Platycodon “Balloon Flower” in blue. I have white as well, but they bloom a little later.

Dill in the vegetable garden, backed by sunflowers that are not ready to bloom yet.

Yet another swallowtail, this time enjoying Stokes Aster “Blue Danube”


    Bookmark   July 21, 2014 at 6:12PM
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Steve Massachusetts Zone 5b

Great Tiger Swallowtail, Susan. It's interesting that I have seen lots of different Butterflies this summer, but not a Monarch in my garden yet this year. We were at Costal Maine BG earlier this week and they had a few there that were about to be released. CMBG is a certified Monarch Way Station with a breeding pair.

Here are a few more garden pics from this week.

Indian Pipe, believe it or not this is an herbaceous perennial with no chlorophyll. It has a parasitic relationship with the trees in the area which provide food and energy for it. That allows it to grow in very dark forested places.

Hemerocallis Fox Ears

Orienpet Lily Conca D'Or

More Lilies are beginning to open and will be in full bloom in a few days. I love that spicy scent.


    Bookmark   July 26, 2014 at 1:36PM
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mjc_molie(z6 CT)

I also keep checking back to this thread. I figure ... If I can't grow some things, at least I can admire them in your gardens.

Indian Pipe.... wow! Thanks, Steve. I haven't seen that in a long time but used to find it growing in the woods in front of my old house. Your lilies are opening and the yellow one looks like one of mine, which are all done for this year. (I just cut back all their seed pods.) Yes, I miss their scent which even reached up onto the back deck.

And I also enjoy seeing so many of the things I've lost over the years. Kind of the Ghost of Gardens Past thread, for me.

Susan, your Stokesia is gorgeous.... that's one plant that I miss. I tried two of them and then gave up.

The Veronicastrum that nekobus grows... loved those white spears. That's one of the reasons why I planted H. 'Light the Way', which is still showing well in our yard. White kind of sparkles in the garden, I think.

Of course, the David Austin roses and especially the Lace Cap hydrangeas. Well, in all honesty, I haven't grown the Lace Caps because there just isn't any room in our small yard.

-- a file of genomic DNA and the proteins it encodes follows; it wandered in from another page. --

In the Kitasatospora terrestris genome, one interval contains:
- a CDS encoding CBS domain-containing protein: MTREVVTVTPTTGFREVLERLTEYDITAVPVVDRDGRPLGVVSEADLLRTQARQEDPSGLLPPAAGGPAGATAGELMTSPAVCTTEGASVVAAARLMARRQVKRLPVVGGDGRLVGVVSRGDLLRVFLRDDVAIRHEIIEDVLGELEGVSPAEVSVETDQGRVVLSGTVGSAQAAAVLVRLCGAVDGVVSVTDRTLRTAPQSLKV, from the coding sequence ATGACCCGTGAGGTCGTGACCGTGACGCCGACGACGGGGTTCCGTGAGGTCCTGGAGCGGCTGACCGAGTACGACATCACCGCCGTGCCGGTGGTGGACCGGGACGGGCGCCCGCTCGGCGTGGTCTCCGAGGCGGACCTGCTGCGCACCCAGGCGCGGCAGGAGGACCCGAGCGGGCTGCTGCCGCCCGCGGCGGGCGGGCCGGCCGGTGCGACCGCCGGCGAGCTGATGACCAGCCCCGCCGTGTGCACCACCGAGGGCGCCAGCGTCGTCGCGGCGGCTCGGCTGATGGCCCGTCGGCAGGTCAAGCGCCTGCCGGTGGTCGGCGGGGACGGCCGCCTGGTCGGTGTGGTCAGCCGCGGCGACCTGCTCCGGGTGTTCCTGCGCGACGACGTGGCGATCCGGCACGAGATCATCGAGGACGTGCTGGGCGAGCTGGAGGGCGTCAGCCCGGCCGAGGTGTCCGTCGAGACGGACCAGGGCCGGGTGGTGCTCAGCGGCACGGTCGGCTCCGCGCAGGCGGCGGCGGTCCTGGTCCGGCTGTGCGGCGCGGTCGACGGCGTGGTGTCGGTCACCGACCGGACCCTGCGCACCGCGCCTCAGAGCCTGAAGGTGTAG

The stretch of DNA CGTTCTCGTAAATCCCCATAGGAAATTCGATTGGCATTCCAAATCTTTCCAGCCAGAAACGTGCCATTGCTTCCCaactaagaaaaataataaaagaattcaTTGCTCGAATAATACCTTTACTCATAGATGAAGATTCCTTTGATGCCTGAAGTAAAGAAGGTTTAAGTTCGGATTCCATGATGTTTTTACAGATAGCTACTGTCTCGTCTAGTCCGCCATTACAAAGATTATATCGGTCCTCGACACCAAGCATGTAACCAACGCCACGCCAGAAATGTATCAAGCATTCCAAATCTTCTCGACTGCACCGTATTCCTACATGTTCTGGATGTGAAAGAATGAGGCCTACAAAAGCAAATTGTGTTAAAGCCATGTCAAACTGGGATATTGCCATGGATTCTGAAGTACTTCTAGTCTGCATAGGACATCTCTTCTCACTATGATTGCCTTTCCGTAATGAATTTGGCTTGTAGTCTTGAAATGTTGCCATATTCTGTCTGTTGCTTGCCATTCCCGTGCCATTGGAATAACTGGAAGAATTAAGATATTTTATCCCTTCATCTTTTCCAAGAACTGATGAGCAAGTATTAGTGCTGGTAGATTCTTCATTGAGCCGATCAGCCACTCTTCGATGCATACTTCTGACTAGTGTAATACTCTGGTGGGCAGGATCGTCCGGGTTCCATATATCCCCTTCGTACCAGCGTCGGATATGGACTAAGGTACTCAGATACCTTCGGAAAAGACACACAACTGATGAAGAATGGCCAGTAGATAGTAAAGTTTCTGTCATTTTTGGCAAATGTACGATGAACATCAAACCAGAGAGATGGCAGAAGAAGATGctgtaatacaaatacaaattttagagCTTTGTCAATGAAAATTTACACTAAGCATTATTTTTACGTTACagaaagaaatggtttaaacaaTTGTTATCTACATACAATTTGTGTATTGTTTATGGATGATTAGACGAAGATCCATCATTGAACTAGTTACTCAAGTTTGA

I miss my Monarda, but it took up too much space.

And the space that some of you have! That I admire. Sped your contrasts of orange/blues and purples just stand out against all of those green fields.

Nhbabs... the way that you contrast colors and textures make your gardens so much fun to look at.

So keep posting. This thread is my garden tour.


    Bookmark   July 27, 2014 at 9:53AM
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claireplymouth z6b coastal MA

Susan: You reminded me that my bronze fennel is having a bad year (probably my fault re watering). It should be blooming like your dill and be covered with tiny pollinators.

Steve: I also haven't seen Indian Pipe for years, although I wouldn't rule out a few still lurking unseen in the more remote corners of the yard.

My true lilies are finally opening - the first was Lilium 'La Claridad'.

And a few days later, L. 'Casa Blanca'

and L. 'Arabesque'.

Daylilies are humming along. Still blooming are:

Hemerocallis 'American Revolution'

H. 'Joan Senior'

H. 'Pardon Me'

A mix of a No-ID daylily and the double ditch lily over at the edge of the property:

and nearby, inherited hostas and double ditch lilies:

I'm waiting for the old-fashioned "Tiger Lily" (L. lancifolium) to bloom - one bud is orange now, and a few tall phlox are getting closer.


    Bookmark   July 28, 2014 at 5:40PM
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Even though it is August 1, I am posting here as I am going to busy for the next few days when I expect Pixie Lou will post for August.

Watching storms over the fields, and even just watching the corn grow has provided great scenery for us.
Cloud effects
From August 1, 2014

Mist during and after rains
From August 1, 2014

The top of the post is at least 6' above the level of the corn's roots (plus it's closer to me, and therefore looks taller), so the corn must be at least 10' tall and still growing. One of the young farmers climbed up on the post the other day to look across the top of the crop.
From August 1, 2014

I thought the Crocosmia had been winter killed when I planted these Clematis, so the color combo is a bit wilder than I usually choose.
From August 1, 2014

Hydrangea paniculata is blooming robustly.
From August 1, 2014

I am enjoying the blues, golds and oranges in this bed I expanded last season. The Delphinium 'Butterfly Blue' has a reputation for blooming itself to death after one season, but it is on its second season now. I love the color, and it has been blooming for weeks now.
From August 1, 2014

    Bookmark   August 1, 2014 at 9:39PM
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claireplymouth z6b coastal MA

nhbabs: I'm sitting here on the deck on a chilly morning with steady rain, and your pictures of your lovely property got me thinking about "The corn is as high as an elephant's eye" and that lead to Gordon MacRae singing "Oh What a Beautiful Morning!".


    Bookmark   August 2, 2014 at 10:48AM